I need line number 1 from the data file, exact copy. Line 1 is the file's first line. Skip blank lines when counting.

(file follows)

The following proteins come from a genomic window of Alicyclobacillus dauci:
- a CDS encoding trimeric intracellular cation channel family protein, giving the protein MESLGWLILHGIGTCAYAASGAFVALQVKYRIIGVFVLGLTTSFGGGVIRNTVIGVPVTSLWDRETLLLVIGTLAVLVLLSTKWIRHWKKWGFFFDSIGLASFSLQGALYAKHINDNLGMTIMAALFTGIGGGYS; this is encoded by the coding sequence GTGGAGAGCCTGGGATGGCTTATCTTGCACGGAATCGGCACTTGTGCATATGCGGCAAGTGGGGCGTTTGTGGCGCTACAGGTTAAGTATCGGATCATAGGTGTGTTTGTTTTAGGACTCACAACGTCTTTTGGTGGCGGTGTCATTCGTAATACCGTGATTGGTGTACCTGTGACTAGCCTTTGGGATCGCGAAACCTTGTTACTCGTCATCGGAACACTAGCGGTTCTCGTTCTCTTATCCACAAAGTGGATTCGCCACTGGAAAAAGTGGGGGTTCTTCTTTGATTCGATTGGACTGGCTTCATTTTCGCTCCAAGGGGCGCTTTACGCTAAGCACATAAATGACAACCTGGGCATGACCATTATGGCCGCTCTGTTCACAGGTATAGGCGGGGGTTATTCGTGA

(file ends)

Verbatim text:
The following proteins come from a genomic window of Alicyclobacillus dauci: